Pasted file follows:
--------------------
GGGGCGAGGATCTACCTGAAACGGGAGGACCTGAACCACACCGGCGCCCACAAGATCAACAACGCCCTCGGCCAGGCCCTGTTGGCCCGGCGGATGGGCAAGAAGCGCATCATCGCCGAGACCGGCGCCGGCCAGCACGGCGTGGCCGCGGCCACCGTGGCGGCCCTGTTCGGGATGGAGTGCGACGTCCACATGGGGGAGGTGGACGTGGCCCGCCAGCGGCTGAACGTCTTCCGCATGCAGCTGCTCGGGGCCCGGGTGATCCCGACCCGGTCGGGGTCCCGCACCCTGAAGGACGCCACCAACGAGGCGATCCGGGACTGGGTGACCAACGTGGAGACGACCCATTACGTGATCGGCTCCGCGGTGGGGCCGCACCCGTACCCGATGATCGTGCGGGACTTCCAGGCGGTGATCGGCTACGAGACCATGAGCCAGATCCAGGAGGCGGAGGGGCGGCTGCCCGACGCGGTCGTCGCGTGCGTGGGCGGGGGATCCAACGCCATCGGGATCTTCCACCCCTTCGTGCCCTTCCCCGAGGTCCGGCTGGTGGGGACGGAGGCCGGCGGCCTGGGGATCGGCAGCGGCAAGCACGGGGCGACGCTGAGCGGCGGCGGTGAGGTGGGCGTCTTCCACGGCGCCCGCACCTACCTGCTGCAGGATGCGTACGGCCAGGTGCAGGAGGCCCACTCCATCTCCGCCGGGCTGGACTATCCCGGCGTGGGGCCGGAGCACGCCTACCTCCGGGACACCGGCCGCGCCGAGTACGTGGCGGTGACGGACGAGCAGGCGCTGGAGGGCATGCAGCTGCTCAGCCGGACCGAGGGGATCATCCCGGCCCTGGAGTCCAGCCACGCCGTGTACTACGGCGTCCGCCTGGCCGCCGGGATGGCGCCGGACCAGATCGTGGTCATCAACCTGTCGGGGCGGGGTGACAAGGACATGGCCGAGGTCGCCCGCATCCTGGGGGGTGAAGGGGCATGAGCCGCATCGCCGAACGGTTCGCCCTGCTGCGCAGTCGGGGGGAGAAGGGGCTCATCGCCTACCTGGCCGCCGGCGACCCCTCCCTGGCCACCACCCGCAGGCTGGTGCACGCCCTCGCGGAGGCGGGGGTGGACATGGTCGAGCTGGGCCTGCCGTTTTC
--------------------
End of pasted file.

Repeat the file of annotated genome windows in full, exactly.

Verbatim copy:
GGGGCGAGGATCTACCTGAAACGGGAGGACCTGAACCACACCGGCGCCCACAAGATCAACAACGCCCTCGGCCAGGCCCTGTTGGCCCGGCGGATGGGCAAGAAGCGCATCATCGCCGAGACCGGCGCCGGCCAGCACGGCGTGGCCGCGGCCACCGTGGCGGCCCTGTTCGGGATGGAGTGCGACGTCCACATGGGGGAGGTGGACGTGGCCCGCCAGCGGCTGAACGTCTTCCGCATGCAGCTGCTCGGGGCCCGGGTGATCCCGACCCGGTCGGGGTCCCGCACCCTGAAGGACGCCACCAACGAGGCGATCCGGGACTGGGTGACCAACGTGGAGACGACCCATTACGTGATCGGCTCCGCGGTGGGGCCGCACCCGTACCCGATGATCGTGCGGGACTTCCAGGCGGTGATCGGCTACGAGACCATGAGCCAGATCCAGGAGGCGGAGGGGCGGCTGCCCGACGCGGTCGTCGCGTGCGTGGGCGGGGGATCCAACGCCATCGGGATCTTCCACCCCTTCGTGCCCTTCCCCGAGGTCCGGCTGGTGGGGACGGAGGCCGGCGGCCTGGGGATCGGCAGCGGCAAGCACGGGGCGACGCTGAGCGGCGGCGGTGAGGTGGGCGTCTTCCACGGCGCCCGCACCTACCTGCTGCAGGATGCGTACGGCCAGGTGCAGGAGGCCCACTCCATCTCCGCCGGGCTGGACTATCCCGGCGTGGGGCCGGAGCACGCCTACCTCCGGGACACCGGCCGCGCCGAGTACGTGGCGGTGACGGACGAGCAGGCGCTGGAGGGCATGCAGCTGCTCAGCCGGACCGAGGGGATCATCCCGGCCCTGGAGTCCAGCCACGCCGTGTACTACGGCGTCCGCCTGGCCGCCGGGATGGCGCCGGACCAGATCGTGGTCATCAACCTGTCGGGGCGGGGTGACAAGGACATGGCCGAGGTCGCCCGCATCCTGGGGGGTGAAGGGGCATGAGCCGCATCGCCGAACGGTTCGCCCTGCTGCGCAGTCGGGGGGAGAAGGGGCTCATCGCCTACCTGGCCGCCGGCGACCCCTCCCTGGCCACCACCCGCAGGCTGGTGCACGCCCTCGCGGAGGCGGGGGTGGACATGGTCGAGCTGGGCCTGCCGTTTTC